A Basic Guide to Troubleshooting Common Outboard Motor Problems

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Due to technological advancements, today’s outboard motors are more reliable than ever. Boat enthusiasts around the world continue to choose outboard motors because of the wide variety of benefits they offer:

  • High horsepower to weight ratio
  • Ease of installation and maintenance
  • Extended maintenance intervals
  • Increased use of boat interior space as compared to inboard or sterndrive applications 

However, just like any motor, outboard motors require seasonal and preventative maintenance. As a boat owner or marine technician, it’s important to be aware of these in order to keep your motors in excellent shape and be able to troubleshoot them if a problem occurs.

Keep reading to learn about common boat engine problems as well as some helpful outboard motor troubleshooting tips. 

Common Boat Engine Problems

Outboard motor problems can range anywhere from quick, simple fixes to more complex repairs. In either case, it’s important to spot these problems to be able to diagnose them quickly to avoid a mishap on the water or cause further damage to the boat.

The following are some of the most common issues that can occur in outboard motors.

Fuel-related Issues

Issues related to fuel are some of the most common to occur with outboard motors. The symptoms for fuel-related issues can vary from the engine being hard to start, the engine starting but dying, or the engine starts and runs but will surge or sputter due to the fact that it’s not getting enough fuel.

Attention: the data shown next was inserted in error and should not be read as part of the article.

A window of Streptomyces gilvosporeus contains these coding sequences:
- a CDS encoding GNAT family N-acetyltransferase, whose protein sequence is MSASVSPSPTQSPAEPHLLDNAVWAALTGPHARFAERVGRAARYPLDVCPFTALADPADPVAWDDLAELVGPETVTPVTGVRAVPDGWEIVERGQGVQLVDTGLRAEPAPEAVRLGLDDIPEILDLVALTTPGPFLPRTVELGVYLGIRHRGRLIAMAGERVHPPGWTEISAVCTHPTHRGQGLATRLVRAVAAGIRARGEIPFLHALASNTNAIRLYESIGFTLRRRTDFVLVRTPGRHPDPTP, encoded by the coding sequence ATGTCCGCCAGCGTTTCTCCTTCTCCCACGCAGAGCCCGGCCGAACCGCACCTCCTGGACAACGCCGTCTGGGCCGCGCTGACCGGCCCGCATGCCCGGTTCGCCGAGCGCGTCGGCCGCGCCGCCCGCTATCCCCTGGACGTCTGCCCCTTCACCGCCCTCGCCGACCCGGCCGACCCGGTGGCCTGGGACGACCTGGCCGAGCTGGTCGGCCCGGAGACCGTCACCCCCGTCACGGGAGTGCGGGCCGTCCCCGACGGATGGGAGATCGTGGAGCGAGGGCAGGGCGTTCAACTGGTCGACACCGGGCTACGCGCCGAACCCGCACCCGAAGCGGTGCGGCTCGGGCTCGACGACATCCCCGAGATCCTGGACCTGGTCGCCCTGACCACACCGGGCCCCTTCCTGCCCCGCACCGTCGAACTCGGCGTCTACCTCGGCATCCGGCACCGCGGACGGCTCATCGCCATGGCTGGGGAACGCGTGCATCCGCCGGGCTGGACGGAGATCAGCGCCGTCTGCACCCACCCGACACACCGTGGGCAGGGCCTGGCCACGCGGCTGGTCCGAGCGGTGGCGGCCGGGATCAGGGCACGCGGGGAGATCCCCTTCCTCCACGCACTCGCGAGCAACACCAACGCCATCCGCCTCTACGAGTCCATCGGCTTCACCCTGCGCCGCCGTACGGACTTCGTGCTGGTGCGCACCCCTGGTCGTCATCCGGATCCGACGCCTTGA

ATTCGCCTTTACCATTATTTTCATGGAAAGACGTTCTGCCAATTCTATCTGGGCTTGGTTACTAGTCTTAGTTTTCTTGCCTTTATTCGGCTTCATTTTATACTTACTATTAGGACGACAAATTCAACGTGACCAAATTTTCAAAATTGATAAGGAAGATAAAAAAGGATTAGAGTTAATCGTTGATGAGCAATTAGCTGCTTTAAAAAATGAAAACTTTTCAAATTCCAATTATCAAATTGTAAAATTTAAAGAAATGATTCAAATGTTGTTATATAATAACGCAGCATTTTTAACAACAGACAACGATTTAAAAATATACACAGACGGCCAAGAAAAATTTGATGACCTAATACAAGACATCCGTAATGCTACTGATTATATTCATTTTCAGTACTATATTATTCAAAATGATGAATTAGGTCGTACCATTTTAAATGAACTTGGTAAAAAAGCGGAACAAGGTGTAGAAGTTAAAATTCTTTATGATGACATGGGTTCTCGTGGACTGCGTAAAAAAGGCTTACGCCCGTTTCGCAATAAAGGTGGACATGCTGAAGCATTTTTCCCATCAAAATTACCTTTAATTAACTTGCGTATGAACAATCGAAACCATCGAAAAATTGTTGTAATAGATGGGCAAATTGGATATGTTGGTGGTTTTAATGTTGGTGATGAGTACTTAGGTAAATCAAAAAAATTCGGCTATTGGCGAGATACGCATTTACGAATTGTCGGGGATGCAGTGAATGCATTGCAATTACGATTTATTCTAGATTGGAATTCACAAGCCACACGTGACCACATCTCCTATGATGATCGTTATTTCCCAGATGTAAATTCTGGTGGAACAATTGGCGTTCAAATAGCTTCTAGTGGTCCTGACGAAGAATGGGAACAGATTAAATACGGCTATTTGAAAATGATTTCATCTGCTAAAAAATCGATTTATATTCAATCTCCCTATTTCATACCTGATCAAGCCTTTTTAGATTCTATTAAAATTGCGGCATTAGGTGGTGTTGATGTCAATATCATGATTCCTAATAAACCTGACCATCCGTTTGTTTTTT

Fresh, clean fuel is needed for proper operation to take place. If the fuel filter is dirty, this can cause operational problems. Filters are easy to change, and this is a good first step to eliminate a filter as a potential problem.

In many cases, a portable marine fuel tank and hose can be temporarily attached to the engine to eliminate the boat fuel tank and system as the cause of an operational fault. If the engine performs normally when running on the portable fuel tank, you’ve identified the boat’s fuel tank and system as the location of the fault.

Possible causes may include:

  • Water in the boat fuel tank
  • Old, stale fuel in the boat fuel tank
  • Kinked fuel supply hose causing fuel restriction
  • Faulty fuel line connector
  • Faulty primer bulb

Electrical-related Issues

In the case of an engine not starting, there could be a few reasons as to why this is happening. If the boat has been sitting for a while, the engine might turn over but not run or the engine won’t turn over, therefore it won’t run. In order to determine a solution, it’s important to know which situation is occurring.

If you have a fully functioning, charged battery, check to ensure the lanyard is installed. With some manufacturers, the engine won’t turn over without it. Also check to ensure the ship control handle is in neutral, as the neutral safety switch might not be engaged, preventing it from turning over.

Additionally, check for any blown fuses on the engine. If it turns over but won’t start and run, you may not be getting fuel to the engine. Also prime the primer bulb to ensure it’s working properly, and look for loose hose clamps or kinks in fuel lines. If it still doesn’t start, it could be fouled spark plugs or filters that are clogged, and fuel isn’t getting to the engine.

Outboard Ignition Coil Symptoms

When issues arise with the ignition system, there is a chance it’s due to a failed coil. If you have a bad coil, it will impact the cylinder it’s attached to, unless you have a wasted spark ignition, which can affect two cylinders on the engine. This typically results in the engine being hard to start, especially when it’s cold. The boat won’t be able to achieve its maximum RPM due to low power. 

If you have a coil that is damaged but hasn’t completely failed, an engine misfire will occur. This will cause the engine to surge on and off as you’re going through the water. When checking the coil on your outboard, make sure it is free of cracks and is completely intact. If it’s not in good condition, it will need to be replaced.